http://www.personal.psu.edu/wbk2/blogs/personal_blog/dotnet-stuff-timespan-multiplication-and-division.html

1

You need to specify which member it is you want to multiply by 5 -> TimeSpan.TotalMinutes * 5

  • 1
    This does work - but a nicer general solution is to multiply the ticks IMHO. – Rob Levine Mar 28 '12 at 14:03
  • 1
    No, a TimeSpan is a scalar. T * 5 should multiply the hours and seconds too. – Henk Holterman Mar 28 '12 at 14:07
  • 1
    @HenkHolterman but TotalMinutes is the total duration of the timespan expressed in minutes, so if the timespan represents an hour and 10 minutes and 30 seconds, TotalMinutes would return 70.5. – phoog Mar 28 '12 at 14:08
  • 1
    @HenkHolterman As phoog notes the TotalMinutes Property is a Double giving the total amount of minutes of the whole TimeSpan, taking all the other fields into account. This solution works the same although Ticks does seem like a nicer approach. But take into account that the Ticks will later need to be transformed into minutes if you want to show the user with some information that makes sense. – PedroC88 Mar 28 '12 at 14:10
  • Agreed, I reacted to the first part of the sentence. TotalMinutes is not really a compositing member. – Henk Holterman Mar 28 '12 at 14:13
1

The problem here is that you want to multiply timespan. The simplest workaround is to use ticks. eg.

 var ticks = TimeSpan.FromMinutes(1).Ticks;
 var newTimeSpan = TimeSpan.FromTicks(ticks*5);
0

Multiply is now available for TimeSpan!!!

But only for .NET Core and .NET Standard.

Since .NET Core 2.0 (or .NET Standard 2.1) you can successfully run the following code:

Console.WriteLine(TimeSpan.FromSeconds(45) * 3);
// Prints:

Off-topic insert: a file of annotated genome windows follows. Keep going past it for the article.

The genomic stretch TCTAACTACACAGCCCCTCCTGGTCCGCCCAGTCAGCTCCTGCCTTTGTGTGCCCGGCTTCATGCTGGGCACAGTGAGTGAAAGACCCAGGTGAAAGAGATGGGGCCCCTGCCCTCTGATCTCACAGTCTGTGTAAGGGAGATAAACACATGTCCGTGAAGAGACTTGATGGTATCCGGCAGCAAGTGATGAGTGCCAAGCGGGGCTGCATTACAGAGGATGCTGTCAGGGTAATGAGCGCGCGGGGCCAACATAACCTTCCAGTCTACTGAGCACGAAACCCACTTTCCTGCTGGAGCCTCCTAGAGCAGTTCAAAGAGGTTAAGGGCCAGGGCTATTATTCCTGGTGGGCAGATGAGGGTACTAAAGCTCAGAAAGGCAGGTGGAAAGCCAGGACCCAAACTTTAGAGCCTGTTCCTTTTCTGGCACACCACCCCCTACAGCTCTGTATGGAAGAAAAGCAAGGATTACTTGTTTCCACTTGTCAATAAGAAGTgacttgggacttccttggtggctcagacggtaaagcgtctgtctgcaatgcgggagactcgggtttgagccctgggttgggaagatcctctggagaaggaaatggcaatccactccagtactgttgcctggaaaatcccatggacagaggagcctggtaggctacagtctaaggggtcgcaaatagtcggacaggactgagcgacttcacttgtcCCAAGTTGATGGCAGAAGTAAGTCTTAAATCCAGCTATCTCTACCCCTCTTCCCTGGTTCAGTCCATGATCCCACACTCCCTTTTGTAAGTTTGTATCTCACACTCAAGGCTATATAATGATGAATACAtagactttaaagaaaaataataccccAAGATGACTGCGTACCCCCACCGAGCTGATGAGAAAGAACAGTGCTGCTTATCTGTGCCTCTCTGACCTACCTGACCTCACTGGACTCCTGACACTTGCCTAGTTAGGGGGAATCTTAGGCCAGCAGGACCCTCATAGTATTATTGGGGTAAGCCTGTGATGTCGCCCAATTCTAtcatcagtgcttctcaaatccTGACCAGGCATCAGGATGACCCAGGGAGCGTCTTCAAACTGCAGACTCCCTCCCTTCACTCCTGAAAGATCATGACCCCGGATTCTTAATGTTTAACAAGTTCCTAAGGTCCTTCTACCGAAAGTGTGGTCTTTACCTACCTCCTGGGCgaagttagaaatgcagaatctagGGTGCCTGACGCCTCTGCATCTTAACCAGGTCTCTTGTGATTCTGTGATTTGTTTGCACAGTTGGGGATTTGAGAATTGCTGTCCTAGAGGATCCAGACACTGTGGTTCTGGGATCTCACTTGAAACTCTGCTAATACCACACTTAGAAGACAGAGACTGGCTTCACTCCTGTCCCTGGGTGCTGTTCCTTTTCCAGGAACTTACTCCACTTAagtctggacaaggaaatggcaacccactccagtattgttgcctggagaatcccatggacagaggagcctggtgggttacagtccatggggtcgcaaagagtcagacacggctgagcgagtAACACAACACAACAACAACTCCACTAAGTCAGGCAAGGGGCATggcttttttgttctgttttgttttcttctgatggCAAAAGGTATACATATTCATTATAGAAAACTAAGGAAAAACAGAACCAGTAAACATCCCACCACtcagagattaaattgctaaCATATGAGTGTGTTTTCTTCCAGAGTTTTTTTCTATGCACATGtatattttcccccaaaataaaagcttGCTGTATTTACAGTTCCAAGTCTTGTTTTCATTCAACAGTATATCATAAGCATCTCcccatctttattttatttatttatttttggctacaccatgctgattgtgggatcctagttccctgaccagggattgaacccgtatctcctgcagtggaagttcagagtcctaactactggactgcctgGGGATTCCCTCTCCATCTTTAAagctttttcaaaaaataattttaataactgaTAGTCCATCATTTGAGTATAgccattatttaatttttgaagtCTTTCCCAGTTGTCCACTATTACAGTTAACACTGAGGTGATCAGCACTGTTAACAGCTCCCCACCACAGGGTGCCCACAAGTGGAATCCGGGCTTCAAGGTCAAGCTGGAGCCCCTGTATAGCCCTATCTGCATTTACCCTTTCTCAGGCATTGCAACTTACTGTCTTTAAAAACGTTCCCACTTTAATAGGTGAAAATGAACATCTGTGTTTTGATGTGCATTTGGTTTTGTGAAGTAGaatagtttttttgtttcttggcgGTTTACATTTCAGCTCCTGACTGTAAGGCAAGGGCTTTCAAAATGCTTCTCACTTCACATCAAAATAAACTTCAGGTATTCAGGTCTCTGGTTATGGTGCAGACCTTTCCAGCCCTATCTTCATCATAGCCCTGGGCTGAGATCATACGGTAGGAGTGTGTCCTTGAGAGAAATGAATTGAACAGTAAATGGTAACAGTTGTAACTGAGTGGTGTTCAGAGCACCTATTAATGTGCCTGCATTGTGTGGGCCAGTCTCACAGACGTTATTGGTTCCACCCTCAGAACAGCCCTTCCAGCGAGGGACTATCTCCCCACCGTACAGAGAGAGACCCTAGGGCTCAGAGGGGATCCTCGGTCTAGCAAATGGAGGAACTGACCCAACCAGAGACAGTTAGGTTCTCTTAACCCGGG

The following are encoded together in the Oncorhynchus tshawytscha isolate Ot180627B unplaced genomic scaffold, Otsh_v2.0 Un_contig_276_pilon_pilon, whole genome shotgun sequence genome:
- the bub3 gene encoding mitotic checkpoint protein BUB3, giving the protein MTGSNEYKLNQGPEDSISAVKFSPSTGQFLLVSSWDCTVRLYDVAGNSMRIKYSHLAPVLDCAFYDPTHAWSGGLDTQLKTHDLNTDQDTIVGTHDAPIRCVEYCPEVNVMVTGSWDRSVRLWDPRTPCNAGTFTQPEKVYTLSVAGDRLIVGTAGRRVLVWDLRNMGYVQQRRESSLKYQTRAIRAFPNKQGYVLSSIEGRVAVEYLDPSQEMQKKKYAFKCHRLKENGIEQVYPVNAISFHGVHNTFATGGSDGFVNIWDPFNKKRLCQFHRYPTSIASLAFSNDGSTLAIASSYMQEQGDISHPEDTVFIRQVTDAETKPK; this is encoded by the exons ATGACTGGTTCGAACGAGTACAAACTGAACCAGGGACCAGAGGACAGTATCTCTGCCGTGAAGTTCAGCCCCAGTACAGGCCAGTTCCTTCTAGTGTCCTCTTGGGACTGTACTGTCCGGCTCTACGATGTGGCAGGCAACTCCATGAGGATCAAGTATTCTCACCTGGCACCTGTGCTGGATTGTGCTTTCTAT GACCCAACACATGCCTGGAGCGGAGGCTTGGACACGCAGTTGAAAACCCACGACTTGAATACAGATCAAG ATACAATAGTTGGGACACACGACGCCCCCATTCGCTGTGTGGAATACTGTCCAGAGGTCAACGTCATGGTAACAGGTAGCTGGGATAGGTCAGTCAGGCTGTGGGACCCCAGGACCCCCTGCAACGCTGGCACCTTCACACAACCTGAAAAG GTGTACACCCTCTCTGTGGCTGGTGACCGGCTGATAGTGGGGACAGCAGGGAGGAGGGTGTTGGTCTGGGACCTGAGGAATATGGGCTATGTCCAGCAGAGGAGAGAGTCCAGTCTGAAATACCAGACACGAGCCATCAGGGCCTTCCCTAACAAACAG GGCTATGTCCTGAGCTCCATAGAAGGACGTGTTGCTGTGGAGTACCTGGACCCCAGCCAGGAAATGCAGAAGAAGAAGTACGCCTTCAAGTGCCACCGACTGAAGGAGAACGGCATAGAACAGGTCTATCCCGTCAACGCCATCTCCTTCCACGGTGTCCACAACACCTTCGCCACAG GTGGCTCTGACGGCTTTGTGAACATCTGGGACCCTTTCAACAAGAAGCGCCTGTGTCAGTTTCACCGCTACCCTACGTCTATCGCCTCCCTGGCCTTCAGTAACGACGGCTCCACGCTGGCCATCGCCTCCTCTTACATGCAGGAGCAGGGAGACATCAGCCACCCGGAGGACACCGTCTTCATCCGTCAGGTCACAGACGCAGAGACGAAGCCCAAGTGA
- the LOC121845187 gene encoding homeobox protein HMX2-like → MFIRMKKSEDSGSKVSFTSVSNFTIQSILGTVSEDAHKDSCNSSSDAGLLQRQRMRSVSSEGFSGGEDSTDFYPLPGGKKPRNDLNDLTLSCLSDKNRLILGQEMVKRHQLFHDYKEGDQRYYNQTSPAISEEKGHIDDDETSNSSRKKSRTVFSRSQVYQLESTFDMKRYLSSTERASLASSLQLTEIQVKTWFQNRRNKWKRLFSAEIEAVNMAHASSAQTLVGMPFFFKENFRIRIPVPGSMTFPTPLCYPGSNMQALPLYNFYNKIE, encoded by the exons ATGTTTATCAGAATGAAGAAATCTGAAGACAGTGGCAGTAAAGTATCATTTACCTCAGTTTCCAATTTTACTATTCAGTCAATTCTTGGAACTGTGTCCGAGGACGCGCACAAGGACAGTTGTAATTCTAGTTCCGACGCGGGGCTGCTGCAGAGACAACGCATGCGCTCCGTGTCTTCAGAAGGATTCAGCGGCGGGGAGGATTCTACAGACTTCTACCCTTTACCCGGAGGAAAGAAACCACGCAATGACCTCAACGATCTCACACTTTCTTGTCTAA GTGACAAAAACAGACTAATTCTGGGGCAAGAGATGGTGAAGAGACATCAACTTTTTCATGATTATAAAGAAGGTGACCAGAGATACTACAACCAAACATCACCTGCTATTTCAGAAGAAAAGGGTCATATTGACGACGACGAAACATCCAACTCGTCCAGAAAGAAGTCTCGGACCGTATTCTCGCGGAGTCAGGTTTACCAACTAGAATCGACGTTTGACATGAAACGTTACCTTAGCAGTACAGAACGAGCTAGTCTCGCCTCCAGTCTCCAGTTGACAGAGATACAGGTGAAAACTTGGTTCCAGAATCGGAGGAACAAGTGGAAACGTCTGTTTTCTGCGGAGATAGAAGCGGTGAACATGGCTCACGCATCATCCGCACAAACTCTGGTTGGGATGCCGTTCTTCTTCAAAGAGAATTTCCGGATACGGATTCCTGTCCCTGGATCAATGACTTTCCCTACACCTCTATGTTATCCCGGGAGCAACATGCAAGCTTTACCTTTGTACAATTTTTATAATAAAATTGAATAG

// 00:02:15

Limitations

Nevertheless, it is important to note (as described in the docu) that this only applies for .NET Core 2.0+, and .NET Standard 2.1+.

As of today (26th November 2019) the code above will fail even in the latest .NET Framework version: 4.8.

If you try the code above in a Console application, for example, running .NET Core 1.1 or lower, or .NET Framework 4.8 or lower you will be thrown the following exception:

Microsoft.CSharp.RuntimeBinder.RuntimeBinderException: 
'Operator '*' cannot be applied to operands of type 'System.TimeSpan' and 'int''

Why not in .NET Framework?

In order to understand why on earth we can not use the code above in .NET Framework, it is enlightening to see what Immo says:

.NET Core is the open source, cross-platform, and fast-moving version of .NET. Because of its side-by-side nature it can take changes that we can’t risk applying back to .NET Framework. This means that .NET Core will get new APIs and language features over time that .NET Framework cannot. At Build we showed a demo how the file APIs are faster on .NET Core. If we put those same changes into .NET Framework we could break existing applications, and we don’t want to do that.

Your Answer

By clicking “Post Your Answer”, you agree to our terms of service, privacy policy and cookie policy

Not the answer you're looking for? Browse other questions tagged or ask your own question.